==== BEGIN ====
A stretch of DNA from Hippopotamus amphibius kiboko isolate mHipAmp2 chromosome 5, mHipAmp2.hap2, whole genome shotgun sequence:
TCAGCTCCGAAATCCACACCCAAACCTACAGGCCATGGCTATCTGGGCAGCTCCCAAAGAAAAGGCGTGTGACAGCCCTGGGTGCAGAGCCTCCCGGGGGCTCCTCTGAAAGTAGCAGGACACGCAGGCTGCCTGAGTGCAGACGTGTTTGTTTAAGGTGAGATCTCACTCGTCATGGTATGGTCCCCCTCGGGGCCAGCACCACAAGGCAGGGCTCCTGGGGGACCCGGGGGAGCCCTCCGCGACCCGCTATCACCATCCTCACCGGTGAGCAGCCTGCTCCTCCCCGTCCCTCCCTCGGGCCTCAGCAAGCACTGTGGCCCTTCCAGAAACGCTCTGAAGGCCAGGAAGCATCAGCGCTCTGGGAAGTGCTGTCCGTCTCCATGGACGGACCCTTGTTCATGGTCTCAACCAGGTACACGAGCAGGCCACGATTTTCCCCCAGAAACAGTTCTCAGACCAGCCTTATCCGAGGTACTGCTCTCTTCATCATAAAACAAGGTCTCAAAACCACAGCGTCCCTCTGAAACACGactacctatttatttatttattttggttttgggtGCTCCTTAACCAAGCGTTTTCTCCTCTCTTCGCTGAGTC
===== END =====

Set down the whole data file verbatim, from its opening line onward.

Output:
A stretch of DNA from Hippopotamus amphibius kiboko isolate mHipAmp2 chromosome 5, mHipAmp2.hap2, whole genome shotgun sequence:
TCAGCTCCGAAATCCACACCCAAACCTACAGGCCATGGCTATCTGGGCAGCTCCCAAAGAAAAGGCGTGTGACAGCCCTGGGTGCAGAGCCTCCCGGGGGCTCCTCTGAAAGTAGCAGGACACGCAGGCTGCCTGAGTGCAGACGTGTTTGTTTAAGGTGAGATCTCACTCGTCATGGTATGGTCCCCCTCGGGGCCAGCACCACAAGGCAGGGCTCCTGGGGGACCCGGGGGAGCCCTCCGCGACCCGCTATCACCATCCTCACCGGTGAGCAGCCTGCTCCTCCCCGTCCCTCCCTCGGGCCTCAGCAAGCACTGTGGCCCTTCCAGAAACGCTCTGAAGGCCAGGAAGCATCAGCGCTCTGGGAAGTGCTGTCCGTCTCCATGGACGGACCCTTGTTCATGGTCTCAACCAGGTACACGAGCAGGCCACGATTTTCCCCCAGAAACAGTTCTCAGACCAGCCTTATCCGAGGTACTGCTCTCTTCATCATAAAACAAGGTCTCAAAACCACAGCGTCCCTCTGAAACACGactacctatttatttatttattttggttttgggtGCTCCTTAACCAAGCGTTTTCTCCTCTCTTCGCTGAGTC